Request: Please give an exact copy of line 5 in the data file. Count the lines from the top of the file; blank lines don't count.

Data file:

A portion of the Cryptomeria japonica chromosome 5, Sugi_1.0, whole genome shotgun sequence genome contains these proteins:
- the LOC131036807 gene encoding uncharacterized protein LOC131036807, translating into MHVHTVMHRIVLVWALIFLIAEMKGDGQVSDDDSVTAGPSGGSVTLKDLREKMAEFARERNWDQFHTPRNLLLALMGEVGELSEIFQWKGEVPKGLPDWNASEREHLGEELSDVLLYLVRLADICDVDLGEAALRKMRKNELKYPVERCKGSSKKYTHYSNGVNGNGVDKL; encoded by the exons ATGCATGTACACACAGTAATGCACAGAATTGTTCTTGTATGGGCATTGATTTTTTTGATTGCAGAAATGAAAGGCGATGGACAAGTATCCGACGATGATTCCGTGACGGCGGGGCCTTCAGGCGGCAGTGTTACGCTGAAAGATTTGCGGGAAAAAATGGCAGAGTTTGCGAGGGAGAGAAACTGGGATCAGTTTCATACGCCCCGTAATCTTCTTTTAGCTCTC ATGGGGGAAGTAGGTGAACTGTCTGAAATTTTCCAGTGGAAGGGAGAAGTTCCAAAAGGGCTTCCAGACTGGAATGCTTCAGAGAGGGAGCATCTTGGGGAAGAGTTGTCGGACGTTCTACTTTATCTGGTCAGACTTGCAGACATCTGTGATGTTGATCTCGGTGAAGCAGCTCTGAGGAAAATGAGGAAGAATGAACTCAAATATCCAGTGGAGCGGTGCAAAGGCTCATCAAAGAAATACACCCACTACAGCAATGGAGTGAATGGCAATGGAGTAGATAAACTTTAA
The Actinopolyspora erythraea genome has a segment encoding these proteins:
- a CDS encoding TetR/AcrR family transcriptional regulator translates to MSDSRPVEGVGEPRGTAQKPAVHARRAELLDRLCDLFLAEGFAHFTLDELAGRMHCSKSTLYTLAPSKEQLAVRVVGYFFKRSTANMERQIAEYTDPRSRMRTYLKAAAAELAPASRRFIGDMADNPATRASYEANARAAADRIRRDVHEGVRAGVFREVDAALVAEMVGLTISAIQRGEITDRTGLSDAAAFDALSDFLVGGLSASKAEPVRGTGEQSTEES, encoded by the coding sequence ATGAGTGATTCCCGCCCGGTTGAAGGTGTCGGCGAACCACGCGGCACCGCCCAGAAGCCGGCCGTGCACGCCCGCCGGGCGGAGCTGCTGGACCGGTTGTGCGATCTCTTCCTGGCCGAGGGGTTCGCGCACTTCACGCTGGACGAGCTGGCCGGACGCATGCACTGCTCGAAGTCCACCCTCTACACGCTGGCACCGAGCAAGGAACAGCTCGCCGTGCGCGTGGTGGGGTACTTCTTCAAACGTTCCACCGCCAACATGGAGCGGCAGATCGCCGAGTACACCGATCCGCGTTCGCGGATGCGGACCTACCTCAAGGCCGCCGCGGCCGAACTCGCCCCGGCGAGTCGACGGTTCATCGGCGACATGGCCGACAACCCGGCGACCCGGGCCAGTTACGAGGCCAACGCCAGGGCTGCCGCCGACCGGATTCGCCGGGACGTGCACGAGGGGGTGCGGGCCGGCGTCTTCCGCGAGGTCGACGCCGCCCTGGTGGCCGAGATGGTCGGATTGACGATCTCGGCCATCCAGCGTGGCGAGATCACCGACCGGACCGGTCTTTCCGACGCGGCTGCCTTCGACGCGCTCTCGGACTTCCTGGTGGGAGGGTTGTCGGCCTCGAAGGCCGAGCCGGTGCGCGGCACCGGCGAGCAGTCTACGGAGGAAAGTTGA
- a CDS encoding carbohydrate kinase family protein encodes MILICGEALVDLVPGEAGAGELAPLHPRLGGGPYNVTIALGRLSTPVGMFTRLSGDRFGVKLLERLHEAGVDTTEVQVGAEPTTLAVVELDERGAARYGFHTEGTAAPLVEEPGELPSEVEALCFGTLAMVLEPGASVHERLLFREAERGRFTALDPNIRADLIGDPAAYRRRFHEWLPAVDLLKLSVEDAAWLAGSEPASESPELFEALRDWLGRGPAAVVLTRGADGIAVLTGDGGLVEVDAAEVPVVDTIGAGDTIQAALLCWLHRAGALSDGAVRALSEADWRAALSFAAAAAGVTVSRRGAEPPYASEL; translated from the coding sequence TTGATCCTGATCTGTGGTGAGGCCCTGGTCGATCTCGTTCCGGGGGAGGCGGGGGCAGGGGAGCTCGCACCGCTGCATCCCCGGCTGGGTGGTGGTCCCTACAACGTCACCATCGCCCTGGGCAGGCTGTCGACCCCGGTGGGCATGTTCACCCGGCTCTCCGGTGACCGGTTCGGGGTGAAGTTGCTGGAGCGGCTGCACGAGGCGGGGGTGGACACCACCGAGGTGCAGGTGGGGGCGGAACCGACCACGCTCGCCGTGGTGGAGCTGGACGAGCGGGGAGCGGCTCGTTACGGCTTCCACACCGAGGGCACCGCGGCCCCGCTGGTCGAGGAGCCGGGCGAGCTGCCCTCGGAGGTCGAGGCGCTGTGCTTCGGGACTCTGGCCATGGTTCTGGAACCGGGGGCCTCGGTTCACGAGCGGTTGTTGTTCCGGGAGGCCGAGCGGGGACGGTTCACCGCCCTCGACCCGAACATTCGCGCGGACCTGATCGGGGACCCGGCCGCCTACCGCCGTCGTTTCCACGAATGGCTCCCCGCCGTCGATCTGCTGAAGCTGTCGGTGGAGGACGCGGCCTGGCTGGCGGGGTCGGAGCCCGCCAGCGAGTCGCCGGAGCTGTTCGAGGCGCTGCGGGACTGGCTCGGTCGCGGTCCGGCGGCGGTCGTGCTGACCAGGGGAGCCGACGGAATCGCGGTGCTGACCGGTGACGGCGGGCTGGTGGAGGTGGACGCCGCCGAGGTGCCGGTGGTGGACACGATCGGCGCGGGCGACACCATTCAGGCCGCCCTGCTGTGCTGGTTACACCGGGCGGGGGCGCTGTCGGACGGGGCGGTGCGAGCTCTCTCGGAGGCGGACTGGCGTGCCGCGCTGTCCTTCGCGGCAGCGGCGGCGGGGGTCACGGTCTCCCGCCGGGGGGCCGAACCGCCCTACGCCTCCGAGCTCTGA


- a CDS encoding carbohydrate kinase family protein encodes MILICGEALVDLVPGEAGAGELAPLHPRLGGGPYNVTIALGRLSTPVGMFTRLSGDRFGVKLLERLHEAGVDTTEVQVGAEPTTLAVVELDERGAARYGFHTEGTAAPLVEEPGELPSEVEALCFGTLAMVLEPGASVHERLLFREAERGRFTALDPNIRADLIGDPAAYRRRFHEWLPAVDLLKLSVEDAAWLAGSEPASESPELFEALRDWLGRGPAAVVLTRGADGIAVLTGDGGLVEVDAAEVPVVDTIGAGDTIQAALLCWLHRAGALSDGAVRALSEADWRAALSFAAAAAGVTVSRRGAEPPYASEL; translated from the coding sequence TTGATCCTGATCTGTGGTGAGGCCCTGGTCGATCTCGTTCCGGGGGAGGCGGGGGCAGGGGAGCTCGCACCGCTGCATCCCCGGCTGGGTGGTGGTCCCTACAACGTCACCATCGCCCTGGGCAGGCTGTCGACCCCGGTGGGCATGTTCACCCGGCTCTCCGGTGACCGGTTCGGGGTGAAGTTGCTGGAGCGGCTGCACGAGGCGGGGGTGGACACCACCGAGGTGCAGGTGGGGGCGGAACCGACCACGCTCGCCGTGGTGGAGCTGGACGAGCGGGGAGCGGCTCGTTACGGCTTCCACACCGAGGGCACCGCGGCCCCGCTGGTCGAGGAGCCGGGCGAGCTGCCCTCGGAGGTCGAGGCGCTGTGCTTCGGGACTCTGGCCATGGTTCTGGAACCGGGGGCCTCGGTTCACGAGCGGTTGTTGTTCCGGGAGGCCGAGCGGGGACGGTTCACCGCCCTCGACCCGAACATTCGCGCGGACCTGATCGGGGACCCGGCCGCCTACCGCCGTCGTTTCCACGAATGGCTCCCCGCCGTCGATCTGCTGAAGCTGTCGGTGGAGGACGCGGCCTGGCTGGCGGGGTCGGAGCCCGCCAGCGAGTCGCCGGAGCTGTTCGAGGCGCTGCGGGACTGGCTCGGTCGCGGTCCGGCGGCGGTCGTGCTGACCAGGGGAGCCGACGGAATCGCGGTGCTGACCGGTGACGGCGGGCTGGTGGAGGTGGACGCCGCCGAGGTGCCGGTGGTGGACACGATCGGCGCGGGCGACACCATTCAGGCCGCCCTGCTGTGCTGGTTACACCGGGCGGGGGCGCTGTCGGACGGGGCGGTGCGAGCTCTCTCGGAGGCGGACTGGCGTGCCGCGCTGTCCTTCGCGGCAGCGGCGGCGGGGGTCACGGTCTCCCGCCGGGGGGCCGAACCGCCCTACGCCTCCGAGCTCTGA